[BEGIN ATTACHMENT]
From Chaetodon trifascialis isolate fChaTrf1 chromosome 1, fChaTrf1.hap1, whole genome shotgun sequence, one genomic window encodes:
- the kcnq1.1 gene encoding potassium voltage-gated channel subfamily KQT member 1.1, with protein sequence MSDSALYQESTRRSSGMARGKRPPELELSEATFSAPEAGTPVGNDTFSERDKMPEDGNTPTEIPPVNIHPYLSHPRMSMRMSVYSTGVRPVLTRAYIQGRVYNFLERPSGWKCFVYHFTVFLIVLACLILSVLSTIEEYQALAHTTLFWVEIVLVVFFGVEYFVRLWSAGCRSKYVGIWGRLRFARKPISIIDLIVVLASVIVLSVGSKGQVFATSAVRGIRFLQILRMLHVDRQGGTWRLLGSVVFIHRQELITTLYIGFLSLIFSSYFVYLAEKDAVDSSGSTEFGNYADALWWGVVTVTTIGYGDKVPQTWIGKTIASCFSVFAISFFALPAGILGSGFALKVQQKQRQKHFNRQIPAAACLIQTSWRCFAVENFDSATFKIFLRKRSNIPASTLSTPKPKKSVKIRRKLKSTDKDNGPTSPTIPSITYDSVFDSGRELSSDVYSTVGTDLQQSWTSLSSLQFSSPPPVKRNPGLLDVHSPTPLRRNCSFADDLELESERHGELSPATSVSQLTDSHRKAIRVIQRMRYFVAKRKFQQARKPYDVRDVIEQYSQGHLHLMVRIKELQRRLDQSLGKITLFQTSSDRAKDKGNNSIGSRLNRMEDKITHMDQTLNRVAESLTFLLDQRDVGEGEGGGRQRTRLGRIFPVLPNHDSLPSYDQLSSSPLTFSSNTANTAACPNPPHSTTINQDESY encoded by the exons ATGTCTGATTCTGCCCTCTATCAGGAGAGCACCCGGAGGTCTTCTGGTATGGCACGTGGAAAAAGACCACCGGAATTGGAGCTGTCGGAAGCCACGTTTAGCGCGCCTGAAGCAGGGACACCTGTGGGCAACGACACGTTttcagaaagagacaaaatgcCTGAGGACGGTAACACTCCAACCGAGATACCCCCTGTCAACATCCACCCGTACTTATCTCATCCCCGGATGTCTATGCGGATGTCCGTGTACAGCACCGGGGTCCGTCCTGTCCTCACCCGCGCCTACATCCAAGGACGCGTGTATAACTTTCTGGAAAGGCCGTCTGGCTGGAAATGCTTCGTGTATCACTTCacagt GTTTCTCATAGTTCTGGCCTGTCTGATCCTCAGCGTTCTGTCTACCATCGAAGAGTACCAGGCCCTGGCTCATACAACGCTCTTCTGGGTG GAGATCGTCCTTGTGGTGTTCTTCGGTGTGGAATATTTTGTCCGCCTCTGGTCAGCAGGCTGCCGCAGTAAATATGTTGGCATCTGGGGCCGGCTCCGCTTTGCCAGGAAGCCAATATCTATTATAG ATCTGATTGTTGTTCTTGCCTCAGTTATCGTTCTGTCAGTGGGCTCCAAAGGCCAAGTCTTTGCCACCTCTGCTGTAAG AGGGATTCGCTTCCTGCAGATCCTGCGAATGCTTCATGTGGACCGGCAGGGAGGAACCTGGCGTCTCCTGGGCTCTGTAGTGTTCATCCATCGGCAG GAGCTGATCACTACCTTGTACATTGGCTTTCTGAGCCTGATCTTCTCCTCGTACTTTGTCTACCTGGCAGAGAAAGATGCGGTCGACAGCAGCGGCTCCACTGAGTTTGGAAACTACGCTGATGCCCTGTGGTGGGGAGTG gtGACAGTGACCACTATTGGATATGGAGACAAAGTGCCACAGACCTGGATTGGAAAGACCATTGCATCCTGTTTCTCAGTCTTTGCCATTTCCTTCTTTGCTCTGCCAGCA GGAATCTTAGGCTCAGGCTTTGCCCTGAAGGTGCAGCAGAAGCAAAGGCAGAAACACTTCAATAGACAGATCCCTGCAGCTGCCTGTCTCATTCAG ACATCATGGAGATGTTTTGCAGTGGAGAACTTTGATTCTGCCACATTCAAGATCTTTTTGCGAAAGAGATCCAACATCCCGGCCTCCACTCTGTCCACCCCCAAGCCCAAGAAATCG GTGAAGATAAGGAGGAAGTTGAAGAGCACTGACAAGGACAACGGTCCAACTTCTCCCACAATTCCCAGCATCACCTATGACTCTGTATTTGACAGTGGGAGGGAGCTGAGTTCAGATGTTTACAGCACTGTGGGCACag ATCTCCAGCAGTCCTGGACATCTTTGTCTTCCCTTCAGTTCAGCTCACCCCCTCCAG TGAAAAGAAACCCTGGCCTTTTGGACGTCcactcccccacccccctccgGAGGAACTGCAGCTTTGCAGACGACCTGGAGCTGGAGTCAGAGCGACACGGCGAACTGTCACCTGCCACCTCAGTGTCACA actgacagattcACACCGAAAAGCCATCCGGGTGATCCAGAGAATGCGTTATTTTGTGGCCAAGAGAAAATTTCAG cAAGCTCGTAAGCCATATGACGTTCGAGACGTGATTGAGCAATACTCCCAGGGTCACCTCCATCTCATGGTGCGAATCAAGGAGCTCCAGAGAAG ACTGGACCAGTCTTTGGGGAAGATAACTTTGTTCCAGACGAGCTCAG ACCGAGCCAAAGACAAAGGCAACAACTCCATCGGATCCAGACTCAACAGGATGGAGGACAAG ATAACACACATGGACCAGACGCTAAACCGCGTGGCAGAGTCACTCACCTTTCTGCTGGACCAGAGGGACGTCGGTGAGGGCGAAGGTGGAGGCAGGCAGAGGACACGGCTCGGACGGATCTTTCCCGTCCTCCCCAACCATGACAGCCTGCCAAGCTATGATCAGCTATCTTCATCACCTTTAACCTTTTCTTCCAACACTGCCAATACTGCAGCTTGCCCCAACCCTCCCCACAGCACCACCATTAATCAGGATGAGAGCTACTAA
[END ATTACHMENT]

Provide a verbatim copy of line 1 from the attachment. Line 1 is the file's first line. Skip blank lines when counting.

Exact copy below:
From Chaetodon trifascialis isolate fChaTrf1 chromosome 1, fChaTrf1.hap1, whole genome shotgun sequence, one genomic window encodes: